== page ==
Editorial: Prevention is the priority in tackling obesity

The UK's expanding waistlines are costing the NHS billions - and the problem is getting worse. In 2006, 24 per cent of adults in England were classed as obese, up from 15 per cent in 1993. This has huge consequences for NHS resources.

This week, GP reveals that one in six PCTs has increased spending on obesity by more than sevenfold over the past three years - a staggering rise. The DoH, meanwhile, has estimated that by 2015 obesity will cost the NHS in England alone £6.3 billion.

The NHS cannot afford to stand back and do nothing. Money needs to be invested in prevention and treatment. On the face of it, therefore, it seems good news that PCTs are spending more. But there is concern on the ground that money is not being directed to the right places.

PCTs are having to buy new equipment to deal with patients' bulging girths and, while they all state that tackling obesity is a key priority, there is a general feeling that more should be spent on prevention, as well as increasing uptake of bariatric surgery.

The number of people undergoing bariatric surgery has risen 40 per cent in the last year. Yet, as our investigation shows, PCTs are turning down increasing numbers of requests for surgery from patients who fail to meet NICE criteria. What's more, as Dr David Haslam points out, PCTs are finding other excuses to turn down surgery, presumably to keep costs down.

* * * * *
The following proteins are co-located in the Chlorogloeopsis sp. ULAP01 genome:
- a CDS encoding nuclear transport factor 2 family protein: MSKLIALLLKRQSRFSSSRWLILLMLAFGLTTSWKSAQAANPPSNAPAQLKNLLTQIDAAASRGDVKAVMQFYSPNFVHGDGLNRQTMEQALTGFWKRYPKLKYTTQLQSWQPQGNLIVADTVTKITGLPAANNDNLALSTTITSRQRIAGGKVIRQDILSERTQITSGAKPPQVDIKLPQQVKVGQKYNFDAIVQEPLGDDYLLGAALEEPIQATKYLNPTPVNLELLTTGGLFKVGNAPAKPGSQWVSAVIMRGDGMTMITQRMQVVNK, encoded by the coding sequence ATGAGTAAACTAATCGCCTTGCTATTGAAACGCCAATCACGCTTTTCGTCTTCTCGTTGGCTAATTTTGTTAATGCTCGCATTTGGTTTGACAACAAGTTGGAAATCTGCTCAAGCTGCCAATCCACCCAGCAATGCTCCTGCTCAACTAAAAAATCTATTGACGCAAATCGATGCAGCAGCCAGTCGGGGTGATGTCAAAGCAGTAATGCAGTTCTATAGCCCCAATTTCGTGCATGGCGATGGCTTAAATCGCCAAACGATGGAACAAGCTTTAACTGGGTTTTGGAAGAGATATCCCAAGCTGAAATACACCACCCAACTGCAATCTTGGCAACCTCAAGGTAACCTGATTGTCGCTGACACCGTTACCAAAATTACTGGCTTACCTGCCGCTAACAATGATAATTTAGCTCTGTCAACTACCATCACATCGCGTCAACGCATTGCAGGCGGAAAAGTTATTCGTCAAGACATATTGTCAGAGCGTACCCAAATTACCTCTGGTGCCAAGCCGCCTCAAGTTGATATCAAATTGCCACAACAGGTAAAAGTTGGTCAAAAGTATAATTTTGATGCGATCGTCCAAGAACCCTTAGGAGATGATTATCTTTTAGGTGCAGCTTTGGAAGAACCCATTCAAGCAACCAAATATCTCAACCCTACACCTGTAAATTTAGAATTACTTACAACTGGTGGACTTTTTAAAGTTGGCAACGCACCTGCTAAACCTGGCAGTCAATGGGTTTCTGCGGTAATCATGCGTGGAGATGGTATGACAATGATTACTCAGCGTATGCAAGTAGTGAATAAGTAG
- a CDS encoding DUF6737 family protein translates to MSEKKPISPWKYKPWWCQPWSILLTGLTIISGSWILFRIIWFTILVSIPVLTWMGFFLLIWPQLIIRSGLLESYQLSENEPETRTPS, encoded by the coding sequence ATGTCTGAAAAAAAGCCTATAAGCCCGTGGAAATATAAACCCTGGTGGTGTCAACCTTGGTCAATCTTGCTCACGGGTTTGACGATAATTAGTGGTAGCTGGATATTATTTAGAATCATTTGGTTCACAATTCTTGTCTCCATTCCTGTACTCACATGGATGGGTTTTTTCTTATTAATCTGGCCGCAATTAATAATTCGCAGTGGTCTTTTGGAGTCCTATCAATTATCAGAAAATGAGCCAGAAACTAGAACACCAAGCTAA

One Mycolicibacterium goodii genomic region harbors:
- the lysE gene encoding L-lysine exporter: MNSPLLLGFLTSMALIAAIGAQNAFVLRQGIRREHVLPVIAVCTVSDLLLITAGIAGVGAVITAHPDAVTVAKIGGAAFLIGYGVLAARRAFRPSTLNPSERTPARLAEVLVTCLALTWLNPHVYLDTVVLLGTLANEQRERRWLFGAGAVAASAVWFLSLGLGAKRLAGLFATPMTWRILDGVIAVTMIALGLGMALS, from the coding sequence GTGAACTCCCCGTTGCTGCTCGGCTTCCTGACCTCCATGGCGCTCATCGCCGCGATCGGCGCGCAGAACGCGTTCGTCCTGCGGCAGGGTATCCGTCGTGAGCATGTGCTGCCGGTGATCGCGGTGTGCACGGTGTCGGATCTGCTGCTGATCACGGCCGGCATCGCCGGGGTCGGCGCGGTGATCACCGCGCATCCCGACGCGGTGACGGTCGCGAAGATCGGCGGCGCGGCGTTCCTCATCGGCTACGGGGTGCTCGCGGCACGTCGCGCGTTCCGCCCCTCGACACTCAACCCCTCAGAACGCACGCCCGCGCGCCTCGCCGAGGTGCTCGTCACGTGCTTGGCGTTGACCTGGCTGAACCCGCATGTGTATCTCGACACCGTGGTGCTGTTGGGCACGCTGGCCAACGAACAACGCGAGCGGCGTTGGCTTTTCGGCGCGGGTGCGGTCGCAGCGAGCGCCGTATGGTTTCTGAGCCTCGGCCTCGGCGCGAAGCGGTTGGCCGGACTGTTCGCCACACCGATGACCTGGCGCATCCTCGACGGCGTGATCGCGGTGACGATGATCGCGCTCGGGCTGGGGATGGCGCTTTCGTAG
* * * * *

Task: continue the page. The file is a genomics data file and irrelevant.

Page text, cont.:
This is a false economy. Ensuring more people had surgery (if this was the best option for them) would save money long term. It would be better if people could lose weight through diet and exercise but, as GPs know too well, many find this impossible.

Ideally, people would not become overweight in the first place. Prevention should be the cornerstone of any plan to tackle obesity, but it is difficult to measure and, therefore, often not seen as a priority.

This attitude has to change. Like it or not, obesity is the NHS's problem. Unless primary care organisations spend money on prevention now, the long-term costs may be too much for the NHS to bear.

More Opinion Online

  • Read more opinion from the GP editorial team in the editor's blog at www.healthcarerepublic.com/blogs. This is what the team had to say this week
  • Bradshaw gaff - Ben Bradshaw suggested unemployment might be good for men's health since 'more men go and see their GPs if they are unemployed' - unless, of course, they're bogged down with benefits claims or at home waiting for the bailiffs.
  • Smoking world leaders - Apparently, there is to be a repeal of the smoking ban at the ExCel Conference Centre during the G20 summit: how can this be allowed for world leaders when it is forbidden in any other workplace at any other time?

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